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When Winning is Not the Only Thing

Now, don’t get me wrong.

I am a fan of Vince Lombardi.

I don’t know that many passages from the bible have been quoted, debated and misused as much as Brother Lombardi’s famous quote.

After tossing and turning and dreaming horrid dream last night (something becoming more and more frequent – gonna have to watch my diet or see a shrink or something), it was one of those mornings where you wake up unable to breathe, ribs feeling like they’ve been punched in a boxing match all night, and pretty much mad at the world.

But thinking about the big “V”.


Yes, it is a motorcycle Alice (and a damned fine one), but it is also a state of being.

Unlike the mood I woke up in, THAT mood feels pretty good.

So Lombardi was right, in one vein, it can be the “only” thing.

But I asked myself – are there times that it is not “the only thing” ?

I have to say, resoundingly, “yes”.

Think about it.

Is it worth the winning if in the process somebody has to die (say, your Grandmother, or your favorite dog, “Harvey”) ?

Is it worth winning if in the winning your soul is compromised ?

Is it worth winning, if everybody else (and I do mean “every-body”) loses (1)?

“Succeeding with great difficulty”, one definition of winning, yet the question begs to be asked “what measure, success” ?

When you have an agenda that benefits a few, or perhaps even only one, is that winning?

Was Nero a hero (1, 2, 3, 4) ?

There have been countless stories related in the past of men, who for a time, led a people using a mix of brutality, fanfare and cunning to convince them that through this superior force and regal display that they were both protected, and well-served.

There is NO need to recount the cast of usual suspects here, not in this forum.

We have all heard the comparisons, ad nauseum and I’ll spare any further detailing here, out of respect for your sense of “oh brother, here we go again” and to cut down on the wear and tear on my “philangeal” joints (eh, eh).

The truth be told, I never liked it, not one iota, when conservatives were compared to certain of these “types” of suspects, and so I’ll refrain.

Having said this, of no doubt, and I mean absolutely no doubt, we, as a free people, must NEVER forget (again, remember, this is NOT a comparison).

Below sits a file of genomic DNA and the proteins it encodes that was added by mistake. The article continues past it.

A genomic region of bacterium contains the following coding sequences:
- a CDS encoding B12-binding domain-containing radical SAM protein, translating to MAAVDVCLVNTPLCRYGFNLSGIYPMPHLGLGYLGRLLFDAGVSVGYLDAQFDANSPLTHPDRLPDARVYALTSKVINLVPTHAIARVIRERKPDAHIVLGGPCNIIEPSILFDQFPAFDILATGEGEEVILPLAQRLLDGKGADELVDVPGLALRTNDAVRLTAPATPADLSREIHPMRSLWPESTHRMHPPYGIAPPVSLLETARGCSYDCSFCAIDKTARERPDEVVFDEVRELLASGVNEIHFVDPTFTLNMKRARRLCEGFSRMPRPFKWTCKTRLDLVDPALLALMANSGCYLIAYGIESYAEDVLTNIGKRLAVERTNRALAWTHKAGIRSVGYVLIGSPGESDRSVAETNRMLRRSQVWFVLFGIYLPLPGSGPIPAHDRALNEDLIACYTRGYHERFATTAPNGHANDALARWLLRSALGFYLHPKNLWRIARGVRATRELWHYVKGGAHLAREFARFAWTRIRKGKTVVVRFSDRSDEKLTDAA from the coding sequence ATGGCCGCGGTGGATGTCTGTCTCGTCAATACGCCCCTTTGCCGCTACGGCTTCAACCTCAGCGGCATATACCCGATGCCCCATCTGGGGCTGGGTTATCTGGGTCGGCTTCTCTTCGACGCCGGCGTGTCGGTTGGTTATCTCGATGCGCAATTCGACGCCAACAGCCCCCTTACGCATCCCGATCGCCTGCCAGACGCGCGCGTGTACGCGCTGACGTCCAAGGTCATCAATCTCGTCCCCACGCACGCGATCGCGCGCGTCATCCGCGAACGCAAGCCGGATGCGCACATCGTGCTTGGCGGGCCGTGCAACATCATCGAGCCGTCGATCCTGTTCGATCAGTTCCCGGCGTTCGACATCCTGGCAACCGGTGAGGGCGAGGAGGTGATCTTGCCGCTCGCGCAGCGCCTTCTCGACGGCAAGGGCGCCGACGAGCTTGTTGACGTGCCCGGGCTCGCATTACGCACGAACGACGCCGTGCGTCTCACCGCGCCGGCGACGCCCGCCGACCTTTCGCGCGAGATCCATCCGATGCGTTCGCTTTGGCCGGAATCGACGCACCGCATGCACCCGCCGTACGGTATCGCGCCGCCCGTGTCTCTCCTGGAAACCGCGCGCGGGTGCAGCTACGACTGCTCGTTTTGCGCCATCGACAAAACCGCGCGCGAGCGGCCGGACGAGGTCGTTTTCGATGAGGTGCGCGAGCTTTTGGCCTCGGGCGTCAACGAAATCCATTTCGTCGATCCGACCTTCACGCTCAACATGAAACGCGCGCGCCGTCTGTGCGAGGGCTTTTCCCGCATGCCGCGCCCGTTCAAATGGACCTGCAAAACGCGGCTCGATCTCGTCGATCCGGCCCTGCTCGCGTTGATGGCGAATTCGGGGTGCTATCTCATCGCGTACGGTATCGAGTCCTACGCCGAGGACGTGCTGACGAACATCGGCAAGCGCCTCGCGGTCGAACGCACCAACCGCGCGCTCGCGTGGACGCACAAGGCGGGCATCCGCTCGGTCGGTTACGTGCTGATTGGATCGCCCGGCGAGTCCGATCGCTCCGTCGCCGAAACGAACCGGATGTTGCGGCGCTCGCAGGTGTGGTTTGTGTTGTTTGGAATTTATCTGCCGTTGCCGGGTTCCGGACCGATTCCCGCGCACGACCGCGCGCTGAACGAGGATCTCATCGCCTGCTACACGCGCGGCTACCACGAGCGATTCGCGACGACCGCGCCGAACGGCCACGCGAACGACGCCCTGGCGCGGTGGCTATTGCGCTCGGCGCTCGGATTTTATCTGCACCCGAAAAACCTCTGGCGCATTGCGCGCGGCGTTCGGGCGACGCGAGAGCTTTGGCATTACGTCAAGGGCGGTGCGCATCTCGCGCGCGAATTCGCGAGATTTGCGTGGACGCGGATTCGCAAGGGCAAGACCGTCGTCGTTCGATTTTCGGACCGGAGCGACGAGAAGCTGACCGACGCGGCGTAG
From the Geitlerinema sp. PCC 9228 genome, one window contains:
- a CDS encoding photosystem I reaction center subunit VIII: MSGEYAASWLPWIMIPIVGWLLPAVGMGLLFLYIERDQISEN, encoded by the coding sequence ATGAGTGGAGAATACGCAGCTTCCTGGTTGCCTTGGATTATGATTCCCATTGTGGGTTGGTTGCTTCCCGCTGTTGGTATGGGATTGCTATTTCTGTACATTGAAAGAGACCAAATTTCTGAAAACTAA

We must never forget the Alamo, and what Santa Anna did there.

We must never forget Aushwitz…

…or the Gulag…

…or the incarceration of Japanese-AMERICANS during WWII.

We must also recognize, in no uncertain terms, that there is a PROFOUND difference between those incarcerated AMERICANS, and, say, Adolph Hitler.

Can you imagine how different a world we would currently live in were there to have been a GITMO in ’35, and were HE to have been water-boarded in it?

You think there would have been a Göring ?  a Mengele, or even the ancillaries Il Duce,  Chiang Kai-shek, or even-over, I would argue, Idi Amin? (1, 2, 3, 4, 5, 6, 7, 8).

So, why should Jimmy Carter get so much attention?

There is no comparison (honestly), to the above-mentioned “evil” men, and I do not mean, even through inference, to imply otherwise.

What is more interesting here is not so much the essence of these callous dictators, but more, what effect does our current culture have on the psychologically “negative” reinforcement (truly a positive thing, when it works) of the “images” of these men?

What I mean to say, we live in a culture that practically crams “erase the hate” down our throats, yet we also love our football and boxing (again, no comparisons, but tacking it back to the concept of “winning”).

I would counter that there is nothing evil, or bad, even, in hating evil.

In persecuting it.

In ferreting it out, and in starving it to death.

What those men mentioned above did lacked any humanity or anything that even approached a human treatment of one’s fellow man.

But at one time, they were perceived as winners.

They won the people’s hearts.

I can find no love in my heart for this, and no admiration for this brand of winning.

Again, what price, success?

I refuse to erase that hate.

I will not.

So, laying wreaths on the graves of those who would hurt us, I do not believe, is a fair interpretation of the biblical admonition to “love one’s enemy”.

Loving one’s enemy can be found in the re-building of Japan and Europe after WWII.

It is loving the people who Nero led to infamy.  It is forgiving them for putting such a man in power, and destroying such men of glory.

It is helping them to understand the way of the Christian, and I would argue, the way of the free man.

Christianity itself flourishes in a free society (and this borne out the world over).

God Himself grants each of us the freedom to “choose” to follow Him.

Why then must policies be forced down our throats?


I’ll tell you why.

It is the egomania of one man, and the seeming inability of an entire nation to stand up to him.

Never ask again how it is such men come to power.  They come to power by our senseless indifference, our unforgivable apathy and our relentless proclivity toward envy and a multitude of other such sin.

In short, it is not the man who should be excoriated, but rather, the sinners who put him there.

Now is the utmost, crucial time to remember the admonition “Love thine enemy as thy self”.

It is, truly, the ultimate in victory.


About precipii

An aged anti-hippie, ...


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